In These New Times

A new paradigm for a post-imperial world

Time to stop the rip-off

Posted by seumasach on March 29, 2009

“This is the biggest rip-off in the history of man. There is no end in sight. When will the Obama administration get it? Obama will have to learn the toughest decision there is in business – when it’s time to stop throwing good money after bad money.”

The crisis in the United States has taken a dangerous turn over the past week, a turn that may prove to be the undoing of the Barack Obama presidency. 
Hossein Askari and Noureddine Krichene 

Asia Times

27th March, 2009

On January 20, Obama stepped into much more than the worst economic and financial crisis since the Great Depression. He inherited the helm of a country ravaged by 30 years of runaway human greed and a complicit government that rewarded it. Obama now finds himself in the middle of a perfect tempest, buffeted on the one side by a relentless financial and economic downturn and on the other a bewildered nation waking up to the landscape of unparalleled economic injustice that had been hidden out of sight with most Americans working hard just to get by. 

If Obama does not get a handle on what ails America, and soon, he risks losing the support of the American people, destroying his presidency and leaving the American economy in financial freefall and a nation tearing itself apart. 

On his election, Obama wanted to take the “safe” approach to the economic and financial tsunami gripping the United States. He picked a team that had managed the economy for over the previous 16 years. Although he had relied on Robert Rubin as an advisor during the campaign, he was astute to see that Rubin would be nothing but trouble. Rubin, who had chaired the White House National Economic Council and had been secretary of the Treasury under president Bill Clinton, had been a champion of Wall Street. He had come from the helm of Goldman Sachs and was the enemy of financial regulation and adjusting the income tax rates of hedge fund managers to that of ordinary Americans. 

He even had a darker side. After leaving the Treasury he joined Citi Bank, where he squirreled away a fortune in salary and bonuses as Citi raced towards its destruction. How could a person who had been at the helm of the US Treasury have driven Citi into the ground? 

Still, Obama could not distinguish the forest from the trees. He wanted Larry Summers as his secretary of the Treasury, the man who had been at Rubin’s side at the Treasury and had later replaced Rubin as secretary, comrade in arms with Rubin in fueling the excesses of Wall Street and protecting the pocketbooks of Wall Street barons.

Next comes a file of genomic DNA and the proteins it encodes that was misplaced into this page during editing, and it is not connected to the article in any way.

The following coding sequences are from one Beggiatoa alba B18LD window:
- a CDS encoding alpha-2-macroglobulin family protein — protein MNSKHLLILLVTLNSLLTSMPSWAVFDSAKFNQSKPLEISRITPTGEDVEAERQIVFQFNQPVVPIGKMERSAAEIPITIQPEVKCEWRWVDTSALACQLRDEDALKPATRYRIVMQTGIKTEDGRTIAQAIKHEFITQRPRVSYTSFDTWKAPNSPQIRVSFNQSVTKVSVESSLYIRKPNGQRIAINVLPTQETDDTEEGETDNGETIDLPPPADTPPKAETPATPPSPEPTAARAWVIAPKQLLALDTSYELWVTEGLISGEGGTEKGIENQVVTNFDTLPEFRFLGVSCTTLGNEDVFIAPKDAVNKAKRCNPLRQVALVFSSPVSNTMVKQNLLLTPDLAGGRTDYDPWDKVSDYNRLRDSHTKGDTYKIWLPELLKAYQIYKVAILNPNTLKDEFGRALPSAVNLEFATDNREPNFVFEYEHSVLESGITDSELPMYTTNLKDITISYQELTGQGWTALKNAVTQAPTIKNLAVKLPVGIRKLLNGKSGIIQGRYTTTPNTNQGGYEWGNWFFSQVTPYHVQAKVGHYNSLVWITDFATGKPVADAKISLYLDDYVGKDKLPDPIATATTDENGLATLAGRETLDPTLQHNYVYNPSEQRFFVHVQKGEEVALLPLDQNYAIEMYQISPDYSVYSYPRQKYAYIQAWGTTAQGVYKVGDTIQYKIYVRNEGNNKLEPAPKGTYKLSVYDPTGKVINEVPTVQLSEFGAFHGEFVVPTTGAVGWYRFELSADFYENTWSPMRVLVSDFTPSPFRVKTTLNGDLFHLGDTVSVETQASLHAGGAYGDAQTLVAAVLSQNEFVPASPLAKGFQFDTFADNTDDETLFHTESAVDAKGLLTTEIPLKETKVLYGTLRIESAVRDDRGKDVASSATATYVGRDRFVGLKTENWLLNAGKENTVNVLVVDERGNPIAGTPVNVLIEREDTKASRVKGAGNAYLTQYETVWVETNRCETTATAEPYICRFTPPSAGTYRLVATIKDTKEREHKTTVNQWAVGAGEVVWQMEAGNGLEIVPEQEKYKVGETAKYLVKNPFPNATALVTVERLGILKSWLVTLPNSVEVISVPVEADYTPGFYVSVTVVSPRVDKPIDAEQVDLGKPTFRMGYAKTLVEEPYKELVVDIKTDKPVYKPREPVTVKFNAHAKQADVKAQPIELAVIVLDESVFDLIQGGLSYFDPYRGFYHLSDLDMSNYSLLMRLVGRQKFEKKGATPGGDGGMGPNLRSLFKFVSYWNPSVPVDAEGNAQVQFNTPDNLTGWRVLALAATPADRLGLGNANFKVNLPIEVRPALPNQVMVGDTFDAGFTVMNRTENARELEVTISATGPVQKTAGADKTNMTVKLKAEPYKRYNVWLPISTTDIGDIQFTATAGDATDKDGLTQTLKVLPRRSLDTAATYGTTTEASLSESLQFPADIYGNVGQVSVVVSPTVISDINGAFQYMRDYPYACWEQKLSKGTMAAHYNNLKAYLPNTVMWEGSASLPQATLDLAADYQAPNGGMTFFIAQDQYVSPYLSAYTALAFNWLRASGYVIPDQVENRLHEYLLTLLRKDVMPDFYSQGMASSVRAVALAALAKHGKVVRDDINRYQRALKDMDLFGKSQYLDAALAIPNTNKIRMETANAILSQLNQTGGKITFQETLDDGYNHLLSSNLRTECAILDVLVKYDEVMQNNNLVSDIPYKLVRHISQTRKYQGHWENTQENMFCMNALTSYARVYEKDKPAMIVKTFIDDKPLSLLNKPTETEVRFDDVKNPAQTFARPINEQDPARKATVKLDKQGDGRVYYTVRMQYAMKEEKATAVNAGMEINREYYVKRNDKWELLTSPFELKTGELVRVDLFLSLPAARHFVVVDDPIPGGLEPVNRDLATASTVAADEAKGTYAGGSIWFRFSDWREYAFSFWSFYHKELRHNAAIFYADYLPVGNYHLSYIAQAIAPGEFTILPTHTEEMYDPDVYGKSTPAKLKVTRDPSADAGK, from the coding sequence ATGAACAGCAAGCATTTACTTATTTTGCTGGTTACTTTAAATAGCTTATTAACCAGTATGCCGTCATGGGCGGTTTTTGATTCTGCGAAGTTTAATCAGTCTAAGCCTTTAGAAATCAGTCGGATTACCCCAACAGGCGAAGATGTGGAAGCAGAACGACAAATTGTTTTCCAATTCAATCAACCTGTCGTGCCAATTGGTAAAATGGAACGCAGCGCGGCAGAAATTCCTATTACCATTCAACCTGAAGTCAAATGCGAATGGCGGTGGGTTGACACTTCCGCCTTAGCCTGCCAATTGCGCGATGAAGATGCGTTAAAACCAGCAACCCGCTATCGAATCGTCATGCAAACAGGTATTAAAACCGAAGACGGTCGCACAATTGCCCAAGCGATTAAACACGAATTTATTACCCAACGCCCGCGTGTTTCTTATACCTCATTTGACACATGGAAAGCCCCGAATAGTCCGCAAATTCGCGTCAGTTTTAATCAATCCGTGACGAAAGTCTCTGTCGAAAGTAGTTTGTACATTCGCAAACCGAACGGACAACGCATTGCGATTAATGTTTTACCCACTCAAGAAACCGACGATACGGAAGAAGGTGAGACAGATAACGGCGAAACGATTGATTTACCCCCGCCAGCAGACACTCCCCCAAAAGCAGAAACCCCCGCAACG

Fortunately, Summers’ abrasive character was seen as a deal breaker. Obama still wanted the Harvard professor so as to ensure “continuity”, no matter what that continuity signaled. So he tapped Summers to be the chairman of the White House National Economic council, ironically the first post for Rubin under Clinton and a post that did not require Senate confirmation. Still wedded to his “safe” approach, Obama picked Timothy Geithner to be Treasury secretary. 

The row over Geithner’s tax problem was a smoke screen. Geithner had worked with Summers and Rubin at the Treasury and was the president of the New York Federal Reserve. In that post, he voted on the Federal Reserve Open Market Committee to reduce interest rates to historic lows; he was a member of the trio (along with his predecessor at the Treasury, Henry Paulson, and Federal Reserve chairman Bernanke) that had pushed for the Troubled Assets Relief Program, let Lehman Brothers collapse while saving Bear Stearns and negotiating the misguided bailout of Citi; stayed mum on the subprime debacle and much more. 

The last thing the new president needed was continuity with the failed policies of the past. He needed the opposite, a break from the past and new blood. He needed individuals with maturity, sound judgment, no conflicts of interest and unquestioned integrity. 

With the wrong team in place, it was obvious that Obama would have a tough time putting the nation on a new course towards economic recovery. This was not the foundation of “change” as promised. What has and will continue to transpire are the same old policies with marginal differences when the political heat becomes too hot. 

Large-scale bailouts have been a mistake. Badly run and insolvent institutions should be allowed to fail. New institutions will replace them. Yes, there will be turmoil. But with bailouts we will have continued turmoil for years and years, larger budget deficits and a shaky and failed financial system as our foundation, with even larger failures on the horizon. 

Let’s be practical. We don’t know where the bailout money is going and we may never know. Look at AIG. The bonuses that AIG paid are a tiny tip of the iceberg. Where has much of the money paid to AIG gone? The answer is: Goldman Sachs (US$12.9 billion), Merrill Lynch ($6.8 billion), Bank of America ($5.2 billion), Citigroup ($2.3 billion) and Wachovia ($1.5 billion); and foreign banks, including: Societe Generale of France and Deutsche Bank of Germany, which each received nearly $12 billion; Barclays of Britain ($8.5 billion); and UBS of Switzerland ($5 billion).